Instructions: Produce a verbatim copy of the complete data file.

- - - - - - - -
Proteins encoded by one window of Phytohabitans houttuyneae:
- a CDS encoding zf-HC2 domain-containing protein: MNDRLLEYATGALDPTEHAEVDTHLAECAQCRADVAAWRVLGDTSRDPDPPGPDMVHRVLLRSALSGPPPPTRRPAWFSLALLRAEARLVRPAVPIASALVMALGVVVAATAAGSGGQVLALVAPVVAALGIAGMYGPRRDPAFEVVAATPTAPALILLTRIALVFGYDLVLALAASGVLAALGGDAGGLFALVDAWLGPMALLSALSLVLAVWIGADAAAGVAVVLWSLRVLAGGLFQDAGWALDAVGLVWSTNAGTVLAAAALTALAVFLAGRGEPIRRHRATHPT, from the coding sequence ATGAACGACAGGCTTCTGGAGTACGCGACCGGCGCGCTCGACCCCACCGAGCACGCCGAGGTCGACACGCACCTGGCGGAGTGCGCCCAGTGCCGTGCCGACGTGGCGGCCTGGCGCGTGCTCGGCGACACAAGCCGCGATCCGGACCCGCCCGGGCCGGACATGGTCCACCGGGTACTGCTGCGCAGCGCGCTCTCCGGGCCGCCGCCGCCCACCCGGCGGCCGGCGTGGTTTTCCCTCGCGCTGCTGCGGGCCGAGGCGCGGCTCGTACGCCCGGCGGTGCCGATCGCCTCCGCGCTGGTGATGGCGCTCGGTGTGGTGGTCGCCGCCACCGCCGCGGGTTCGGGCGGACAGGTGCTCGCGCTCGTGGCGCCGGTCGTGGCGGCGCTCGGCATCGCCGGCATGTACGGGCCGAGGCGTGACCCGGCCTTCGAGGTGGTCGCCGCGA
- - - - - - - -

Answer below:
Proteins encoded by one window of Phytohabitans houttuyneae:
- a CDS encoding zf-HC2 domain-containing protein: MNDRLLEYATGALDPTEHAEVDTHLAECAQCRADVAAWRVLGDTSRDPDPPGPDMVHRVLLRSALSGPPPPTRRPAWFSLALLRAEARLVRPAVPIASALVMALGVVVAATAAGSGGQVLALVAPVVAALGIAGMYGPRRDPAFEVVAATPTAPALILLTRIALVFGYDLVLALAASGVLAALGGDAGGLFALVDAWLGPMALLSALSLVLAVWIGADAAAGVAVVLWSLRVLAGGLFQDAGWALDAVGLVWSTNAGTVLAAAALTALAVFLAGRGEPIRRHRATHPT, from the coding sequence ATGAACGACAGGCTTCTGGAGTACGCGACCGGCGCGCTCGACCCCACCGAGCACGCCGAGGTCGACACGCACCTGGCGGAGTGCGCCCAGTGCCGTGCCGACGTGGCGGCCTGGCGCGTGCTCGGCGACACAAGCCGCGATCCGGACCCGCCCGGGCCGGACATGGTCCACCGGGTACTGCTGCGCAGCGCGCTCTCCGGGCCGCCGCCGCCCACCCGGCGGCCGGCGTGGTTTTCCCTCGCGCTGCTGCGGGCCGAGGCGCGGCTCGTACGCCCGGCGGTGCCGATCGCCTCCGCGCTGGTGATGGCGCTCGGTGTGGTGGTCGCCGCCACCGCCGCGGGTTCGGGCGGACAGGTGCTCGCGCTCGTGGCGCCGGTCGTGGCGGCGCTCGGCATCGCCGGCATGTACGGGCCGAGGCGTGACCCGGCCTTCGAGGTGGTCGCCGCGA